In our textbook, Modern Principles, Tyler and I write
Another factor that may be important in explaining the decline in the labor force participation rate of less-skilled men is the rise in mass incarceration. The male incarceration rate in the United States increased from 200 per 100,000 in 1970 to nearly 1,000 per 100,000 at is peak in 2007, as shown in Figure 30.18. Incarceration doesn’t reduce the labor force participation rate directly because the rate is measured as the ratio of the labor force to the adult non-institutionalized population. But what happens to prisoners when they are released? It’s difficult to get a job with an arrest record let alone a prison record. In fact, due to occupational licensing, it’s illegal for ex-felons to work in many industries. Approximately 7% of prime-aged men have been incarcerated. Thus, the rising incarceration rates of the past could be causing some of today’s low labor force participation rates.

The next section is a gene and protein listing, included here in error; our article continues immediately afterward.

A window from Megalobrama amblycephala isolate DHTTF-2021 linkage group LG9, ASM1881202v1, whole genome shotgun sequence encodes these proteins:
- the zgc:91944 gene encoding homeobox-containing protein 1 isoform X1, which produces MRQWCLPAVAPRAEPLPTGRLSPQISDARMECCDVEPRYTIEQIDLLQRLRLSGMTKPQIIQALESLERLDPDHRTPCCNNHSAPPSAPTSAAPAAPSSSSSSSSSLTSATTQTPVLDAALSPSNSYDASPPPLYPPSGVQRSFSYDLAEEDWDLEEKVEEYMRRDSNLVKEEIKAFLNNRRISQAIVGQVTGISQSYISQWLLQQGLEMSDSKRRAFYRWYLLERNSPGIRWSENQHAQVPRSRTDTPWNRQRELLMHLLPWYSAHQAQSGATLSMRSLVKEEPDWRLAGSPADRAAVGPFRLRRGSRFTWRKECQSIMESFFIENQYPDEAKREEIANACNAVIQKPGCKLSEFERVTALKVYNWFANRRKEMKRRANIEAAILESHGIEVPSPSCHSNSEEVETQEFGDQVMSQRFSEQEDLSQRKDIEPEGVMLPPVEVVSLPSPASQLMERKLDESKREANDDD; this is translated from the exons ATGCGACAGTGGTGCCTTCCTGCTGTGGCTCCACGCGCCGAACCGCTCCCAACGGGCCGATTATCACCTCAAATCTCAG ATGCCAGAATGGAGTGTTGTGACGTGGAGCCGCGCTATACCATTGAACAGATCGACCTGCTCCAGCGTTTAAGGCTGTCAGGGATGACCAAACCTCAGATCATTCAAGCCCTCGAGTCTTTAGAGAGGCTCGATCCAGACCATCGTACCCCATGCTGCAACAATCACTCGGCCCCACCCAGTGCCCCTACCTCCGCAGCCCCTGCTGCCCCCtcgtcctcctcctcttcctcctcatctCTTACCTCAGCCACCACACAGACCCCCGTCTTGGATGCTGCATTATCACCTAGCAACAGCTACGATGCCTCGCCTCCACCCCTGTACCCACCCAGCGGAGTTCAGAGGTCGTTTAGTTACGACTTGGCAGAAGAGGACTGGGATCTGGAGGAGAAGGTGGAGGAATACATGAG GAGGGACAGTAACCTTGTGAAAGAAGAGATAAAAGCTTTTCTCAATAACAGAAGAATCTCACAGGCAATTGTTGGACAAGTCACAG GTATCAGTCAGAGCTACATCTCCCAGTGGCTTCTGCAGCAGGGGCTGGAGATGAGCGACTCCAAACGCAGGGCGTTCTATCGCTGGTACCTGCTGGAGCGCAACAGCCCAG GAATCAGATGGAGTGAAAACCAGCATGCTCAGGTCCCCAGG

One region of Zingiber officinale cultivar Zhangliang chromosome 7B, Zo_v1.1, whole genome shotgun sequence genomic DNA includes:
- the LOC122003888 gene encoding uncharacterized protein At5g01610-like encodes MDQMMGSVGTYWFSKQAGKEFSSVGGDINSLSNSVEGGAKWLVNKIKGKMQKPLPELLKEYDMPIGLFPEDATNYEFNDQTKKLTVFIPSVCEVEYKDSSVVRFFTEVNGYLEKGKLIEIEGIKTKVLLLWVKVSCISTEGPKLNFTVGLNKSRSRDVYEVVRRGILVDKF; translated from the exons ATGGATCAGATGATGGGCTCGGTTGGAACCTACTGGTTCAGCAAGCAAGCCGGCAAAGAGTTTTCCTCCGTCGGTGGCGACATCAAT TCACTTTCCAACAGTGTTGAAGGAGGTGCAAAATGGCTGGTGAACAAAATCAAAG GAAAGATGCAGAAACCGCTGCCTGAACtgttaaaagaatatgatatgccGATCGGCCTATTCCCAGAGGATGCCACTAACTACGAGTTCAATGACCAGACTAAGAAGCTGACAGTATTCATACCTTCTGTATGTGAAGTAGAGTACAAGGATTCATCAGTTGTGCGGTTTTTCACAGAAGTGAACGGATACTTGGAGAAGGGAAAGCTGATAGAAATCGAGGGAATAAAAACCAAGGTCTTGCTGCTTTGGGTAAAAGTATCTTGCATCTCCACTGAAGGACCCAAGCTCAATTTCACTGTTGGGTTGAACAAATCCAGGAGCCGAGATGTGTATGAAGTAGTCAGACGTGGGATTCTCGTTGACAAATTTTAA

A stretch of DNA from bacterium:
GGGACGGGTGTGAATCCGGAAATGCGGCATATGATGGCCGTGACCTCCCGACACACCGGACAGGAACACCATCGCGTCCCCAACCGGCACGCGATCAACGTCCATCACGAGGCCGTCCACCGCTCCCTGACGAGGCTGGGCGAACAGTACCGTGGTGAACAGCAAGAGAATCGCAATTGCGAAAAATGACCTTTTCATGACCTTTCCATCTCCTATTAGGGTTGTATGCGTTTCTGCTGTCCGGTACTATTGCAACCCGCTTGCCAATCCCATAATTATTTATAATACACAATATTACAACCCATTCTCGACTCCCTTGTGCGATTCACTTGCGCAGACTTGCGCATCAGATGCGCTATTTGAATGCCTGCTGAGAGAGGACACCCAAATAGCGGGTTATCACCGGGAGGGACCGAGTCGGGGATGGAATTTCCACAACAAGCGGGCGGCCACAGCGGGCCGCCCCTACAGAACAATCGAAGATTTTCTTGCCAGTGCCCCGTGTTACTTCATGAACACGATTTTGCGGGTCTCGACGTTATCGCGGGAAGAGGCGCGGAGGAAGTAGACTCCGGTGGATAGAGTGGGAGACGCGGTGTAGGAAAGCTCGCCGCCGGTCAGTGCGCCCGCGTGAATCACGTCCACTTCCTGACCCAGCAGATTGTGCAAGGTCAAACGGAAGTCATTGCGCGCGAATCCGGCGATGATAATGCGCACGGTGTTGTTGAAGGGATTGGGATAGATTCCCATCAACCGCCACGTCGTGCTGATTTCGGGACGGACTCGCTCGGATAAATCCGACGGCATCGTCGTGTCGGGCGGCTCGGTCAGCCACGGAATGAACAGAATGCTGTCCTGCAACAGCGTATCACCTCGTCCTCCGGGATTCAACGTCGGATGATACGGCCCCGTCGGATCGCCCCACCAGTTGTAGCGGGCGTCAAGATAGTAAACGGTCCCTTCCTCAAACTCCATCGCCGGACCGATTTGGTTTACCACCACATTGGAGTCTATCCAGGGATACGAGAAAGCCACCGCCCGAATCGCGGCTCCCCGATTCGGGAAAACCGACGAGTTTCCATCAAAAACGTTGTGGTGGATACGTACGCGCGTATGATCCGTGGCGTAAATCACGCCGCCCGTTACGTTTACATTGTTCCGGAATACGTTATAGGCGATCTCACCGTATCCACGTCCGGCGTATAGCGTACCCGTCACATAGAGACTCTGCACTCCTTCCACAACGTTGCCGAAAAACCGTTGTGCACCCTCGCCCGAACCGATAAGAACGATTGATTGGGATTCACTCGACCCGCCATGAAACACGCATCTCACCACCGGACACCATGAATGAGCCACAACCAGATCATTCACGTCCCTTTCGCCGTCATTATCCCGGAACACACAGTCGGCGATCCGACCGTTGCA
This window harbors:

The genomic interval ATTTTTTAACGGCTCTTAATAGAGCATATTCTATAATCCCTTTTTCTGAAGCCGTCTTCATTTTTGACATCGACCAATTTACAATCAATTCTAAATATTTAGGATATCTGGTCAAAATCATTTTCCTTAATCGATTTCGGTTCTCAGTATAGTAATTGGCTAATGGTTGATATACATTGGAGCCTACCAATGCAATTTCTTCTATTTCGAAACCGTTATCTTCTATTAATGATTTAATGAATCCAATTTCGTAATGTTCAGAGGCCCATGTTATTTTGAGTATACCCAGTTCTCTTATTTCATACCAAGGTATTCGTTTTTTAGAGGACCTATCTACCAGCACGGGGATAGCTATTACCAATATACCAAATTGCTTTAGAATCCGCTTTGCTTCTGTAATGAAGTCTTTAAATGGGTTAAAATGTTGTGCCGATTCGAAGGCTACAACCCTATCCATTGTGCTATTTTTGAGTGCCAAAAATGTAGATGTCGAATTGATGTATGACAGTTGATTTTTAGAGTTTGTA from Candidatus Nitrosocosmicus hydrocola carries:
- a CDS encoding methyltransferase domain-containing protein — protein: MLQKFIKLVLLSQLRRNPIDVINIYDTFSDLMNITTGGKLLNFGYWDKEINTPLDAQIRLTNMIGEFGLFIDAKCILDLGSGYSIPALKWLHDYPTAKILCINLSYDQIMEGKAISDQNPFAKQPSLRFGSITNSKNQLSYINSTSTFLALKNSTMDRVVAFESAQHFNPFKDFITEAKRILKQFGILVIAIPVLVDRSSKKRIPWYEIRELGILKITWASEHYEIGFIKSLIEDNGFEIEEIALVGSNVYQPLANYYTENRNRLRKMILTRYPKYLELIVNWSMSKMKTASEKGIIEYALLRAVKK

A recent paper provides some evidence: Felony history and change in U.S. Employment rates, estimates that “a 1 percentage point increase in the share of a state’s adult population with a felony history is associated with 0.3 percentage point increase in non-employment (being unemployed or not in the labor force) among those aged 18 to 54.”